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Easements and shared driveways or private roads are a frequent source of neighbor disagreements on the East End. Because the East End was — and, to a degree, still is — essentially rural, until relatively recently there was often little or no planning when building lots were created. As a result, many lots were created with shared access points or without any direct frontage on public roads. While the issue of access may have not been critical when properties were used for farming or as occasional “wood lots” (areas where lumber was harvested for fuel, which his how much of the land north of Montauk Highway was used), today major problems can develop between neighbors regarding easements.

What is an easement?

An easement is a right to use land owned by someone else. Many easements encompass the right to drive cars over another’s land; other easements are for pedestrian access only. Some easements lead to public roads; others may lead to the ocean, bay, or other bodies of water. Scenic and conservation easements are another breed of easement, usually given in favor of a municipality or a land trust for the purpose of preserving land from development.

Easement disputes can threaten the market value of properties and interfere with an owner’s right to peaceful enjoyment of their property. Having handled many easement cases over the years, I have consistently found them to be among the most emotional of property disputes. Maybe your neighbor is blocking your driveway with their vehicles. Or taking liberties to which they are not entitled and driving all over your lawn. These kinds of problems can take a major toll on your quality of life. I understand how important it is to resolve these disputes efficiently and effectively.

Easements are an intellectually demanding area of legal practice.
Your attorney must be savvy enough to understand the subtle differences between the numerous types of easements. There are express easements, implied easements, easements by grant, easements of necessity, and easements by prescription, and each of them has a unique body of law that governs. The last category — easements by prescription — are among the most technical and complex.

What is a prescriptive easement?

A prescriptive easement is a right to use another’s property which is established by usage for a period of at least ten years. It is closely related to the doctrine of adverse possession discussed here. Like adverse possession, the law of prescriptive easements derives originally from Medieval English law, but it is still very much alive today in the Hamptons and on the East End of Long Island. The party who is trying to establish the existence of a prescriptive easement must meet a high evidentiary bar, by proving that the use was:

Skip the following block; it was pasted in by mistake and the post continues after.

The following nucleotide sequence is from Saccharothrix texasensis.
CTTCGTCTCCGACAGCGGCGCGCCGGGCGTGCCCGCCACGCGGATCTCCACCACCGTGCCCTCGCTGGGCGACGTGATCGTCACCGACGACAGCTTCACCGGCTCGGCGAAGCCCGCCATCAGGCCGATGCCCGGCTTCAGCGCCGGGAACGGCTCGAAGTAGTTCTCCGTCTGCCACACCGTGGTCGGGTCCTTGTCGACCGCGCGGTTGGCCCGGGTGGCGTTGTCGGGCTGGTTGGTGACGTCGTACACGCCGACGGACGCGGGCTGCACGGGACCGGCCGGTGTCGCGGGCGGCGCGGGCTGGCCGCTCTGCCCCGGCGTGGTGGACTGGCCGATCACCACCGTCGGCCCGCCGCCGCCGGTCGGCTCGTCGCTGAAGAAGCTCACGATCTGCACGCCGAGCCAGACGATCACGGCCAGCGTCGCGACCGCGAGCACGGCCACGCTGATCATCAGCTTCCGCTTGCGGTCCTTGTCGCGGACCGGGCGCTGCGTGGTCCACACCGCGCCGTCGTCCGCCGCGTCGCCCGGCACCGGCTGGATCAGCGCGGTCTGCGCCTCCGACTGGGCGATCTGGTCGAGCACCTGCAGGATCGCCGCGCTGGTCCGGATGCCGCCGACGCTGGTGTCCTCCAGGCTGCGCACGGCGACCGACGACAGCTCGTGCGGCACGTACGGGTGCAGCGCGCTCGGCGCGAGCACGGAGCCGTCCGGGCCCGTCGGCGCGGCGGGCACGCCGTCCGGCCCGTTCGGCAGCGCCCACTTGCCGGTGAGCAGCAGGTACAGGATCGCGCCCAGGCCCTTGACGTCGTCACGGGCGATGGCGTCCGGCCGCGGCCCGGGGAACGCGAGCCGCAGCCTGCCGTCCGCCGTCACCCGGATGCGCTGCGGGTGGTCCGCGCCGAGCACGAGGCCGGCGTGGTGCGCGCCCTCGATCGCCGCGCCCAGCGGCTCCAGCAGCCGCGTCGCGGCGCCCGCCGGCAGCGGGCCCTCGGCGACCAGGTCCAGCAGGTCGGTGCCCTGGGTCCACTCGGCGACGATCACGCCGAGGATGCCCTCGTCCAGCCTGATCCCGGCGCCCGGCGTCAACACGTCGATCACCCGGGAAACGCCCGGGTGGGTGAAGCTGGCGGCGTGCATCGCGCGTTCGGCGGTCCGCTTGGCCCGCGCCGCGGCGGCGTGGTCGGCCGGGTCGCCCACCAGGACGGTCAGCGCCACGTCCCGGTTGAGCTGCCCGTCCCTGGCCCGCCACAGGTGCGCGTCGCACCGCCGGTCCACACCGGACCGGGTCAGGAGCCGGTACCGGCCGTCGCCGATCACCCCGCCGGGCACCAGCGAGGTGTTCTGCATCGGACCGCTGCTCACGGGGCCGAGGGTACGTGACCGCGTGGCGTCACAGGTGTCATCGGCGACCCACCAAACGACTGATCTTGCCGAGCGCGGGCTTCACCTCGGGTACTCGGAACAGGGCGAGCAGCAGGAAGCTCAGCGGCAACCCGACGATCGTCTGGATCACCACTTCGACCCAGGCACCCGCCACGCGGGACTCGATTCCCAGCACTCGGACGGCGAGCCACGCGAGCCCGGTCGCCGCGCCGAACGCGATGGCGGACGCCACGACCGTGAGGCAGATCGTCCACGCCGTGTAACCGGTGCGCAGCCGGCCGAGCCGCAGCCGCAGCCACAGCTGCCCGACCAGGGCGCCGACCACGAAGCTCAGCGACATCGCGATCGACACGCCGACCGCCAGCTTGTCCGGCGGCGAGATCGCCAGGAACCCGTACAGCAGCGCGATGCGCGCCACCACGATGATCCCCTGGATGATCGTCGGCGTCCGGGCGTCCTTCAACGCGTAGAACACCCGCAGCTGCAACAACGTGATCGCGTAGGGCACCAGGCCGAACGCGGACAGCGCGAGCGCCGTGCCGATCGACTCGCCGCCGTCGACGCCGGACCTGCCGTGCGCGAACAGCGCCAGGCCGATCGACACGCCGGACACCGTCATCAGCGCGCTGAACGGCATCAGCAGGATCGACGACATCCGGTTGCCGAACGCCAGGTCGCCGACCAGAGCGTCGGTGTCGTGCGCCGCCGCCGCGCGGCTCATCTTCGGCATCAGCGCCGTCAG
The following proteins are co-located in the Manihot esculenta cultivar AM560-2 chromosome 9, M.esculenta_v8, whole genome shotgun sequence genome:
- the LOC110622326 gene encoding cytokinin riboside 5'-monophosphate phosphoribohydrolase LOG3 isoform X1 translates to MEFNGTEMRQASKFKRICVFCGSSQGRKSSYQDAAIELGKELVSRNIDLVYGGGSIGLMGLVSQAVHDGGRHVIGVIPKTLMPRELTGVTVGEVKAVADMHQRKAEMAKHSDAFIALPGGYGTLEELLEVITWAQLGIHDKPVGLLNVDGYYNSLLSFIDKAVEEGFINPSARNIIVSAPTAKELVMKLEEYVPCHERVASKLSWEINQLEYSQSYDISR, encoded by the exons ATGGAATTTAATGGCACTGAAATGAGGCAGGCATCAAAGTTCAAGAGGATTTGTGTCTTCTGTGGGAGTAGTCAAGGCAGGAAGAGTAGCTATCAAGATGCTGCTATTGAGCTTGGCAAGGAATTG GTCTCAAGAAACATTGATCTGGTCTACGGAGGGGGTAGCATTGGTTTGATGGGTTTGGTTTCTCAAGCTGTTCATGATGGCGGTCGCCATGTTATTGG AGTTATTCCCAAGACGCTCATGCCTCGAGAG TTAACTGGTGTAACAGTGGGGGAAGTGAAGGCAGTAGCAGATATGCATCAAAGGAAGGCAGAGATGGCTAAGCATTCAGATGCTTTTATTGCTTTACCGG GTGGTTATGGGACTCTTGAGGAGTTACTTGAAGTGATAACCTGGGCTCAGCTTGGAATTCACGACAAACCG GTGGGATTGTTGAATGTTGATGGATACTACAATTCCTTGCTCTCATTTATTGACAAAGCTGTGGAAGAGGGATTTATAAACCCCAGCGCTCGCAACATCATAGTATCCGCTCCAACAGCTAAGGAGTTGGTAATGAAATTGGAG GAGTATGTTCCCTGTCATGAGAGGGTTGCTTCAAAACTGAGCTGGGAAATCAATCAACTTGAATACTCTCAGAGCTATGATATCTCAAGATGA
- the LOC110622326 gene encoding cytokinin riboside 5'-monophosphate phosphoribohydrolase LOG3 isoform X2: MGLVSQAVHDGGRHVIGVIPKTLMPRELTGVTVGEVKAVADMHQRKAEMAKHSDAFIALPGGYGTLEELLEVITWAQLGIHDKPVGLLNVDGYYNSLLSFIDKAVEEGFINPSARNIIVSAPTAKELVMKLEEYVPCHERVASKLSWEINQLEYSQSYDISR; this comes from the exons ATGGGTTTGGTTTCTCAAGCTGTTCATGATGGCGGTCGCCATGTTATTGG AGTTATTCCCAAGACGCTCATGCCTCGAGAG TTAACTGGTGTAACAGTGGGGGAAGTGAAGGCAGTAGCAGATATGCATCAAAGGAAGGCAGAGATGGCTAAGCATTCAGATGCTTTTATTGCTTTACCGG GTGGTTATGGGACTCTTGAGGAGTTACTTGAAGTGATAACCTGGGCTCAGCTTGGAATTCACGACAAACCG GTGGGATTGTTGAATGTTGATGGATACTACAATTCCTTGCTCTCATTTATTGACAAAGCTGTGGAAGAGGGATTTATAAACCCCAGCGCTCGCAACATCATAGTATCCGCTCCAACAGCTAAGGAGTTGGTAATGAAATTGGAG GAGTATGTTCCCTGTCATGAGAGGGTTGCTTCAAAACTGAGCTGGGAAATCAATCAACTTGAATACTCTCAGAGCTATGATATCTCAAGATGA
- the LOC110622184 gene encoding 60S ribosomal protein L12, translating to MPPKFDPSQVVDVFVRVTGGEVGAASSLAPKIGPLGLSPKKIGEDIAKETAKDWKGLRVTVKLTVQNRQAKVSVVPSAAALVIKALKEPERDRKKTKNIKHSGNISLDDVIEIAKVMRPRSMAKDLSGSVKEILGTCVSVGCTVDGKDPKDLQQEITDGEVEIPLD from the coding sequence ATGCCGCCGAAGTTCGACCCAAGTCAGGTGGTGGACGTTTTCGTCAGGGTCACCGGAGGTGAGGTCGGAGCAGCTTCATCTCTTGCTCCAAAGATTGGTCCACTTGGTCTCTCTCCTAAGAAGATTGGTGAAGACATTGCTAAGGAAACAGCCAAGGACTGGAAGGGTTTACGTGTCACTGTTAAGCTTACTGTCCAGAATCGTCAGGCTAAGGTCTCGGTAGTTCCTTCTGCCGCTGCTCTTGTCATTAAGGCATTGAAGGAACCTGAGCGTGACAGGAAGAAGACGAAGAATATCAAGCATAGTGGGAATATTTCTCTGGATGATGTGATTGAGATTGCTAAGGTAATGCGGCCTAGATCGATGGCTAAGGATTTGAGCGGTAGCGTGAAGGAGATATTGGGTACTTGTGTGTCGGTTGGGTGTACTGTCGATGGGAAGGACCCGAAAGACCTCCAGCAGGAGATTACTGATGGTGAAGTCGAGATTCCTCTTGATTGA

• hostile and under a claim of right;
  • actual;
  • open and notorious;
  • exclusive; and
  • continuous.

How do you win an easement case?

To resolve an easement dispute successfully, your attorney must understand the entire title history of the properties involved (which usually requires tracing the title back to a “common grantor,” sometimes hundreds of years in the past), as well as any pertinent factual information that can be gleaned from surveys, permit files, aerial photography and other sources. Your attorney must also be familiar with all of the nuances and complexity of New York law that apply to the many different types of easements. All of this legal and factual information must be presented to the Court in a clear and effective manner.

Like all “equitable”* cases, easement cases often reward promptness and vigilance. Not only is the calculation of the statutory ten-year time limit on prescriptive easements critical, parties who delay excessively in asserting their rights in court may risk a court ruling against them, under an ancient doctrine known as “laches.”

I have handled dozens of cases involving easements, shared driveways, private roads, prescriptive easements and conservation easements. They are a core area of my practice and if you find yourself involved in one of these troublesome and unpleasant disputes, I urge you to contact me quickly to determine whether I can use my experience in and understanding of the law of easements to help you achieve the best resolution of the problem.

Reported cases in this practice area:

J.C. Tarr, Q.P.R.T. v. Delsener, 19 A.D.3d 548 (2d Dep’t 2005); aff’d in part, mod. in part 70 A.D.3d 774 (2d Dep’t 2010) (won partial summary judgment in easement dispute involving property in East Hampton Estate Section; affirmed with modifications on appeal).

Case studies in this practice area:

In 2015, I represented the owner of property in Bridgehampton over which a neighbor claimed a prescriptive easement, arguing that they and their predecessors had used a portion of my clients’ property to access the beach for a period of more than ten years. I evaluated the claim and succeeded in negotiating a settlement to the full satisfaction of my clients, including the placement, in perpetuity, of extensive restrictions on the use of the easement area and a substantial payment.


*Equitable cases are cases where a party is asking for the Court to make the other party do something, rather than merely seeking money damages.

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